Jones v. State

Annotate this Case

253 Ind. 456 (1970)

255 N.E.2d 105


No. 469-S-80.

Supreme Court of Indiana.

Filed February 6, 1970.

*457 Robert J. Fink, Indianapolis, for appellant.

Theodore L. Sendak, Attorney General, Edward S. Neal, Deputy Attorney General, for appellee.

No petition for rehearing filed.


Appellant was charged by indictment with first degree murder in the shooting death of his wife. The *458 cause was submitted to trial by jury which resulted in appellant being found guilty of murder in the second degree.

Burns' Ind. Stat. Ann. ยง 10-3404 defines the offense of second degree murder as follows:

"Whoever, purposely and maliciously, but without premeditation, kills any human being, is guilty of murder in the second degree ..."

The sole issue presented by this appeal centers upon appellant's contention that there is a total lack of evidence to support a finding that he acted purposedly and maliciously.

In determining whether there is substantial evidence of probative value to establish every material element of the crime, only that evidence most favorable to the State, and all reasonable inferences to be drawn therefrom, will be considered. Liston v. State (1969), 252 Ind. 502, 250 N.E.2d 739.

A review of the record discloses that appellant was separated from his wife and divorce proceedings were pending. On the evening of July 3, 1967, appellant's wife, hereafter referred to as the decedent, drove to the home of a Mrs. Hadler. The decedent had just parked her automobile alongside the home when appellant arrived in his automobile. A witness testified that appellant got out of his car with a shotgun and walked up the driveway to where the decedent was standing. He was then heard to say "Jackie, you will never go anywhere, anymore again" whereupon he fatally shot the decedent. Appellant subsequently surrendered voluntarily to the police and admitted shooting his wife. A shotgun with a spent shell in the chamber was recovered from his automobile.

Appellant does not deny that he shot his wife. His only contention is that it was not done purposely and maliciously. In this regard much emphasis is placed upon the marital turmoil that engulfed appellant and the decedent; the fact that he did not desire the divorce; that she allegedly went out with other men; and that she failed and *459 refused to care for and supervise their children. Although we do not doubt that such circumstances, assuming them to be accurate, may have contributed to the events of the evening of July 3, 1967, their existence does not excuse the killing, nor preclude a finding that appellant acted purposely and maliciously. We believe such a finding is sufficiently supported by the record.

A witness testified that on the day of the shooting appellant told the decedent "that he was going to get her." There was further testimony that several weeks before the shooting the appellant was heard to say "I'll kill her before I'll let anyone else have her." Another witness stated that she heard appellant, on prior occasions threaten to kill the decedent and on one occasion she testified that as she arrived to pick up the decedent the appellant was choking the decedent. Appellant's son ran out of the home shouting "Daddy's just said he's going to kill my mom." Other testimony reflected the fear that overcame the decedent. She was remembered to have stated on one occasion that "Bob (the appellant) will kill me. He's going to kill me. I know this." Due to these threats and altercations the decedent slept with a hammer and knife under the bed. The record is replete with evidence of appellant's anger displayed toward the decedent.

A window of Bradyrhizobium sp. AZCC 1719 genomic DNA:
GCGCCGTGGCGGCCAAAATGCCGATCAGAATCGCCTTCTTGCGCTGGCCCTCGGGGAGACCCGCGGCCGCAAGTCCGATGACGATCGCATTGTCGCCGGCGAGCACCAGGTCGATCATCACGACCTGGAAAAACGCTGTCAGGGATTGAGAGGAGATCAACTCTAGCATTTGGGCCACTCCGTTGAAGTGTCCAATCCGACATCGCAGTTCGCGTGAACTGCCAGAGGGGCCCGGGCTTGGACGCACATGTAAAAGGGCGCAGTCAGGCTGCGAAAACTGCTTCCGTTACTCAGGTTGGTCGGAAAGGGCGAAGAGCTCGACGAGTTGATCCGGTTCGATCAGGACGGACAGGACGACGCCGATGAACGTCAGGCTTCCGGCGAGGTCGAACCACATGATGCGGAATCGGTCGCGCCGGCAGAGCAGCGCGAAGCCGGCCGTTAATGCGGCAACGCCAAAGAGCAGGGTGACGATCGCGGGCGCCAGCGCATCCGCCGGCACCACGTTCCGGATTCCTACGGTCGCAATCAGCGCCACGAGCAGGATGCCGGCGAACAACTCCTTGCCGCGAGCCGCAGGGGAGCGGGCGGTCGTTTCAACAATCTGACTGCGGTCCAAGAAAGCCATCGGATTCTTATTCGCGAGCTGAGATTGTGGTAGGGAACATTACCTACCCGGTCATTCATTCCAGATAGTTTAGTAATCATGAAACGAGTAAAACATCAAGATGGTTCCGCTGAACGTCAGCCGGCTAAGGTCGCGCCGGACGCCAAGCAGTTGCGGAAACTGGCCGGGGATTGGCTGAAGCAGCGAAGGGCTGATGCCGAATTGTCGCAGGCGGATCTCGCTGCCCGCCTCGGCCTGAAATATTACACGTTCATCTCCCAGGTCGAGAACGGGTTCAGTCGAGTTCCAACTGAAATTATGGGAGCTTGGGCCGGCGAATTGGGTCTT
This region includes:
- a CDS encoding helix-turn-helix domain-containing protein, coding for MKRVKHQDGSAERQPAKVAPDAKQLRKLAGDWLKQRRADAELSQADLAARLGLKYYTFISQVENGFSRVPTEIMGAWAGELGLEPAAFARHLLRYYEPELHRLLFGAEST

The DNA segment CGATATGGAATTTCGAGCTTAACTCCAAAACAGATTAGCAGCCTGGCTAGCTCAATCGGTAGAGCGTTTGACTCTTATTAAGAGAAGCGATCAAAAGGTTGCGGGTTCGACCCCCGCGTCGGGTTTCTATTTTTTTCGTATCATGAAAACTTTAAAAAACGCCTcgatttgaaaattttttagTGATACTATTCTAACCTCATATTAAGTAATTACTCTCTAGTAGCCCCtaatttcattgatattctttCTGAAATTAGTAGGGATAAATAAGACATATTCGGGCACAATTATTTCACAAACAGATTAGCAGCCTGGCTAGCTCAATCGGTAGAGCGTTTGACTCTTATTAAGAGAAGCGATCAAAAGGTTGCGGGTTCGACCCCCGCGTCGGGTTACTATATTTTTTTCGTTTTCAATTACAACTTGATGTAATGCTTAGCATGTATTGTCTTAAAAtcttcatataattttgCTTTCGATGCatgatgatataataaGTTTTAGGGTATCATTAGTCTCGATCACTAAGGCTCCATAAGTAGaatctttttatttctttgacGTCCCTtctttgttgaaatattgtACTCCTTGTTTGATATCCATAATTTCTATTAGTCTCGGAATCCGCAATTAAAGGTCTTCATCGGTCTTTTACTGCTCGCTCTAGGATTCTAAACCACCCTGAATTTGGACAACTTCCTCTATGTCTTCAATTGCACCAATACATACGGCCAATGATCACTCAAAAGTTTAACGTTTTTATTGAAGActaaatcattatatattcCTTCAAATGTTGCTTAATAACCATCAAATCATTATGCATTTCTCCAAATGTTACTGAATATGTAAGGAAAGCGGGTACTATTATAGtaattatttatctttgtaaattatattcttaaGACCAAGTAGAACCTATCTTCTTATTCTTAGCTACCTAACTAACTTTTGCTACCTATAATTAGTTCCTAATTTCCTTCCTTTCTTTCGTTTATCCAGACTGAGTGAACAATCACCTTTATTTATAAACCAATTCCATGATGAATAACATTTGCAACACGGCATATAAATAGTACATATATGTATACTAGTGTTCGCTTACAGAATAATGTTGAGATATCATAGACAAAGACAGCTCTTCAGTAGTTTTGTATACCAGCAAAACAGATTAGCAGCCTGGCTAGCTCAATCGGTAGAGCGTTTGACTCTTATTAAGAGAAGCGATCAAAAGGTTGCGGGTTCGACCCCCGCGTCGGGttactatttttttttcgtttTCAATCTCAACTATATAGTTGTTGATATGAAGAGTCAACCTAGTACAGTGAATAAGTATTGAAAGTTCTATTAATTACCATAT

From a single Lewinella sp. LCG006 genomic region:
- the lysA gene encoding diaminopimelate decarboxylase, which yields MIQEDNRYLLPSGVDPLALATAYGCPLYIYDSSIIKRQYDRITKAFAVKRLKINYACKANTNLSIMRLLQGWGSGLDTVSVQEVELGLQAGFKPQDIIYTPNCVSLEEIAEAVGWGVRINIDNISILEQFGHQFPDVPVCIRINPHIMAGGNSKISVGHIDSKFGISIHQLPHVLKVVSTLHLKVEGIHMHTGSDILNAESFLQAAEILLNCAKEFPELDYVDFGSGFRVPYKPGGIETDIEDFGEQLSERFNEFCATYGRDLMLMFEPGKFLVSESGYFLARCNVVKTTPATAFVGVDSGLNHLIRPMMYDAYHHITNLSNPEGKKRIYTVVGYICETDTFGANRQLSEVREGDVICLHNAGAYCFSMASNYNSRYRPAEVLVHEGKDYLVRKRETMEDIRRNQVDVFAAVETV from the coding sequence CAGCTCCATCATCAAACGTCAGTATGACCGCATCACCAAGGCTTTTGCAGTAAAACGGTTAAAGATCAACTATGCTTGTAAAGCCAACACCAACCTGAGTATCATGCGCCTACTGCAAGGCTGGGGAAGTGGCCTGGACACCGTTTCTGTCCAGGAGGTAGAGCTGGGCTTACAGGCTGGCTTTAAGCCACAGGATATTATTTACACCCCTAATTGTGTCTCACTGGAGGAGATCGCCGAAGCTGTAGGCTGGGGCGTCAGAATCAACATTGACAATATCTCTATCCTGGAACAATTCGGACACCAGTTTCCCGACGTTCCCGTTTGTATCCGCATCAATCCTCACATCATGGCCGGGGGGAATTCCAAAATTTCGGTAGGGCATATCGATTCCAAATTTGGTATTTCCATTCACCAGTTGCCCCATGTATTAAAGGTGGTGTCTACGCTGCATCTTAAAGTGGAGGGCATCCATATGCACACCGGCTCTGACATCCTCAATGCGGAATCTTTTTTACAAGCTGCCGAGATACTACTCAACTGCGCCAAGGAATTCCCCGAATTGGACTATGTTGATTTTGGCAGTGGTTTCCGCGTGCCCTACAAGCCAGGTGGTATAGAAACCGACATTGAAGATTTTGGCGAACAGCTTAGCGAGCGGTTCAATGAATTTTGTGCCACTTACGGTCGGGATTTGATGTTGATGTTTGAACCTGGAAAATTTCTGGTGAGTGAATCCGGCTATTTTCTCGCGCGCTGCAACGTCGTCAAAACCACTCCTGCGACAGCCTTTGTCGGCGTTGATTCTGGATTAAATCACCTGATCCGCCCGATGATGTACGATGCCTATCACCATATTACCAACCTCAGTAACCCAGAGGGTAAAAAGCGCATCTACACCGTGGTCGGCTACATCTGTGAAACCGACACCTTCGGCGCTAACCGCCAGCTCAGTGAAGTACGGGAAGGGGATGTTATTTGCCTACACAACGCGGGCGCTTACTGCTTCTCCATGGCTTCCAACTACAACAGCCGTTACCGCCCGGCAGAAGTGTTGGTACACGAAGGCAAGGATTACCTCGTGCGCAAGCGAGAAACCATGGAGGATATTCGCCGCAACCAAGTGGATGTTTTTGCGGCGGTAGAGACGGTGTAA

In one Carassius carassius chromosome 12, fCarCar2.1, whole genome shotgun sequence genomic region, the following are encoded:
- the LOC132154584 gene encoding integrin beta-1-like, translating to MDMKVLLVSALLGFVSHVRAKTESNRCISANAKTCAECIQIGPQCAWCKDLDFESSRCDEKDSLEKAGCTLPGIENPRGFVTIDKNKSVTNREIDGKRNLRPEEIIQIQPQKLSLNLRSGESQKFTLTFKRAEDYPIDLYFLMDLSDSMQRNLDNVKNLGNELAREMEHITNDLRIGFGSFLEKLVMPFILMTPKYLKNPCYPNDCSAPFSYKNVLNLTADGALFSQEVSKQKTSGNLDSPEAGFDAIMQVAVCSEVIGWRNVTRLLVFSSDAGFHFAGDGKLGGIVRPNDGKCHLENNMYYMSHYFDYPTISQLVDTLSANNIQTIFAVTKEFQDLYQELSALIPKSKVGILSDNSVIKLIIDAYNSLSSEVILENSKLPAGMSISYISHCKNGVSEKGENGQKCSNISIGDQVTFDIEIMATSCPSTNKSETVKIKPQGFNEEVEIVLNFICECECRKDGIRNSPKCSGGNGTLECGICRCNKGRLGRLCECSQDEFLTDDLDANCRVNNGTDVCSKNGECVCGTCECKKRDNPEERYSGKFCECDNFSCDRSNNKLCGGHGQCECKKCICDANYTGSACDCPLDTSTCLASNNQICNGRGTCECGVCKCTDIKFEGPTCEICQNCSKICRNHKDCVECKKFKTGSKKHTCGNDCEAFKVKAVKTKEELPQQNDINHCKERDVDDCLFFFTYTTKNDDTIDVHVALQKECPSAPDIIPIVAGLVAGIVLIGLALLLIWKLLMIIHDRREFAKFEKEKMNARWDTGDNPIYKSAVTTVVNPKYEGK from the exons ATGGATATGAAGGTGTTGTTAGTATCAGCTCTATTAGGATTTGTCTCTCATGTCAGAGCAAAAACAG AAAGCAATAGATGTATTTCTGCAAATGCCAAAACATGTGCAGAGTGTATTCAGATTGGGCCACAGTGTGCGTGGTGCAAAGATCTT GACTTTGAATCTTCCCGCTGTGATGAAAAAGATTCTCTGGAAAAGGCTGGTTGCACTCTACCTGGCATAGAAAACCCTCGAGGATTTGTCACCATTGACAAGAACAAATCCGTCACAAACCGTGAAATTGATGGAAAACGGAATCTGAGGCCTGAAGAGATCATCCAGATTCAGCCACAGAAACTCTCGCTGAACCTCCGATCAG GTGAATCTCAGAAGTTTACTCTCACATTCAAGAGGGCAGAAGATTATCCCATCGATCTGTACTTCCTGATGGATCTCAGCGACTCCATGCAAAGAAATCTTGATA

The foregoing evidence is sufficient to prove the purposeful and malicious killing by appellant of his wife. It is beyond dispute that intent and purpose to kill may be inferred from the deliberate use of a deadly weapon in a manner likely to cause death. Schlegel v. State (1958), 238 Ind. 374, 150 N.E.2d 563. Likewise, the deliberate use of a deadly weapon in a manner likely to cause death sufficiently supports a finding of malice. Maxey v. State (1969), 251 Ind. 645, 244 N.E.2d 650, Brown v. State (1969), 252 Ind. 161, 247 N.E.2d 76.

As a corollary to the above contention, appellant urges that the most he is guilty of is voluntary manslaughter. To support *460 this he relies upon the domestic problems he and the decedent were involved in and his suspicion that she was "going out" on him. The record does not lend itself to an interpretation that appellant acted in sudden heat and anger. In Warren v. State (1962), 243 Ind. 508, 188 N.E.2d 108, we held that provocation by sudden heat, as to reduce an unlawful killing from murder to manslaughter, is not shown by evidence or belief in the infidelity of one's wife where days intervened wherein the defendant had time to meditate prior to commission of the crime. Moreover, mere passion or anger is not alone sufficient to make an intentional homicide voluntary manslaughter provocation. Yarber v. State (1961), 242 Ind. 616, 179 N.E.2d 882. In this case the parties were separated and defendant was under a restraining order not to molest his wife yet he sought her out at the time of the killing.

It is readily apparent that there was evidence of substantial and probative value to establish the crime of second degree murder. The existence or non-existence of purposefulness, malice, and provocation were all matters for the jury. Their findings, being amply supported by the evidence as it appears in the record, will not be upset by this Court.

Judgment affirmed.

Hunter, C.J., DeBruler, Givan and Jackson, JJ., concur.

NOTE. Reported in 255 N.E.2d 105.